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13/12/2018 Lieut Lee Tolerton From the Mid Ulster Mail dated 18th September 1915:
10/12/2018 Pte. Frederick James Dunn The service, which was conducted by Rev Canon McEndoo, M.A., was attended by the household staff and demesne employees and their families, and the deceased’s widow and children were also present. The hymn, ‘O God our help in ages past’ and the special hymn ‘Loving shepherd of Thy sheep’ were sung and prayers from the Burial Service and the 15th chapter of 1st Corinthians were read. An address was given by Rev F S Morrow, B.A., from the words of the Burial Service – ‘In the midst of life we are in death’, in which he eloquently referred to Corporal Dunn having given his life for his country.
10/12/2018 Pte. Frederick James Dunn Through the kindness of The Countess of Ranfurly, a memorial service in connection with the death of Corporal Fred J Dunne, 5th Battalion Royal Irish Regiment, who was killed in action at the Gallipoli Peninsula on 16th August, was held in the dining room of Northland House, Dungannon on Friday. Corporal Dunn had been the estate carpenter for the Earl of Ranfurly, and had been an efficient section leader in the Dungannon Battalion U.V.F. prior to volunteering on the outbreak of the present war.
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10/12/2018 Pte. Frederick James Dunn From the Mid Ulster Mail dated 18th September 1915: Corporal F J Dunn, Dungannon
10/12/2018 Capt William Tillie Dickson Lieutenant William T Dickson, 6th Battalion Royal Inniskilling Fusiliers, returned home to Dungannon on Friday evening, invalided owing to an attack of fever contracted at the Gallipoli Peninsula. He took part in the famous landing at Suvla Bay and in the subsequent fighting, but on the fourth day he developed symptoms of illness, and was removed on board ship and sent to England. Lieutenant Dickson, who is the eldest son of Mr James Dickson, J.P., Milltown House, Dungannon, and grandson of the late Right Honourable T A Dickson, P.C., commanded C Company of the Dungannon Battalion U.V.F., and was one of the first members of that battalion to volunteer for active service at the outbreak of the war. He enlisted as a private in the 6th Inniskilling Fusiliers, and afterwards received a commission and subsequent promotion.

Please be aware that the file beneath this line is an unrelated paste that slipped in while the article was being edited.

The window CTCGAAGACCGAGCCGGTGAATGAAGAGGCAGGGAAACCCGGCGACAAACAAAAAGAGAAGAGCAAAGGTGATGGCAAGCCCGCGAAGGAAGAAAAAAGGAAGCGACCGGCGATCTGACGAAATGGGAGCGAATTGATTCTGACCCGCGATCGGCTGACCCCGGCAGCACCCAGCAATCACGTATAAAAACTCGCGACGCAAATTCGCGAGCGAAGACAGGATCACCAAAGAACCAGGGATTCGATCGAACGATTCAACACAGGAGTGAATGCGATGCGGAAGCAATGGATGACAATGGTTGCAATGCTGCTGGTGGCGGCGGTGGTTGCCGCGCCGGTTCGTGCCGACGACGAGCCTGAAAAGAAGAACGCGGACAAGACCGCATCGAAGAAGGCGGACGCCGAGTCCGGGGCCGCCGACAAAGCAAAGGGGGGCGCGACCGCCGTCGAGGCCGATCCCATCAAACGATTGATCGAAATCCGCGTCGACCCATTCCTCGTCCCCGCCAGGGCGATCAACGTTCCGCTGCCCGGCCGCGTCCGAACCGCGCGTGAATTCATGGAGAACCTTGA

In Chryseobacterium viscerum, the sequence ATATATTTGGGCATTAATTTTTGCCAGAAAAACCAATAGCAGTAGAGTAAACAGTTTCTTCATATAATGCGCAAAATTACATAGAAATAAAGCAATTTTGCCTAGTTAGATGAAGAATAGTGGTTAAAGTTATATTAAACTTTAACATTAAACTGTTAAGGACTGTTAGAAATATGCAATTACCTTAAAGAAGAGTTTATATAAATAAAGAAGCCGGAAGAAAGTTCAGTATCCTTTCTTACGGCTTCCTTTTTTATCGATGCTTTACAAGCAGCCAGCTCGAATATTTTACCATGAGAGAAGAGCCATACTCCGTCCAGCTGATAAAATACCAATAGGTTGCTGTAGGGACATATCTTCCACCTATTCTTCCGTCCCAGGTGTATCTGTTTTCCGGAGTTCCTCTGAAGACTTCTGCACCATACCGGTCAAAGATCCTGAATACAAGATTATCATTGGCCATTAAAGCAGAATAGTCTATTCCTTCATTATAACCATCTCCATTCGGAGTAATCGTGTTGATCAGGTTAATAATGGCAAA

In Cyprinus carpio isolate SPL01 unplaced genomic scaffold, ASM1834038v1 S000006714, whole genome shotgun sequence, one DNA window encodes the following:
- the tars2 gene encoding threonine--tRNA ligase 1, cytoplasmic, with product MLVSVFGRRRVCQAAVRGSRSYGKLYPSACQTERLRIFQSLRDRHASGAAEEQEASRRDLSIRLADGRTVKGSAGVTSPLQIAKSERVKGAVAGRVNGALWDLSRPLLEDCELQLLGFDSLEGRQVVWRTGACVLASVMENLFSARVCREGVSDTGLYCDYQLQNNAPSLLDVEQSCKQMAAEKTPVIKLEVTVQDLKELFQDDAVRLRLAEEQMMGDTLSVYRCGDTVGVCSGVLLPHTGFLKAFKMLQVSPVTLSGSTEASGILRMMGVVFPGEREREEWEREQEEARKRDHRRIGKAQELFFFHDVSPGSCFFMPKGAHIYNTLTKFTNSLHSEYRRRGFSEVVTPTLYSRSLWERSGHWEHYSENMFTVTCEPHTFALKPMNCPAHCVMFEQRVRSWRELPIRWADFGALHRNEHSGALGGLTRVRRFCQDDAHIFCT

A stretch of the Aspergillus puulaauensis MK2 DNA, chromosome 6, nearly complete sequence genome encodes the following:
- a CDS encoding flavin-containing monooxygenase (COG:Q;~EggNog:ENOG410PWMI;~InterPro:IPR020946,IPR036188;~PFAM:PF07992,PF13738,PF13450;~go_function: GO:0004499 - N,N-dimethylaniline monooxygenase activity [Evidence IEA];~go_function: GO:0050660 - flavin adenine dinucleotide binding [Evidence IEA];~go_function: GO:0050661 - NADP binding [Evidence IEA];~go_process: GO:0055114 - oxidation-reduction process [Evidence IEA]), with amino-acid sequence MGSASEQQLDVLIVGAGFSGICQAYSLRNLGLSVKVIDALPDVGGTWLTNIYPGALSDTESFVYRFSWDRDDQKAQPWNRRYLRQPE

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10/12/2018 Capt William Tillie Dickson From the Mid Ulster Mail dated 18th September 1915: – Lieutenant W T Dickson Home Again
09/12/2018 Maj Hugh Price Travers Major Hugh Price Travers, Duke of Wellington Regiment, 8th Battalion, missing at the Dardanelles, is the third son of the late Colonel Henry Travers, of Kincraigie, Courtmacsherry, County Cork, and comes of a long line of soldiers, one of his uncles being the late General James Travers, V.C. He was through the South African war. In 1907 Major Travers married Margaret Edith Ellis, eldest daughter of the late Bishop of Aberdeen and Orkney. He formerly resided at Grange Park, Moy which his father had rented. He was a noted rugby football player and gave his services on behalf of Dungannon Rugby Football Club for several years.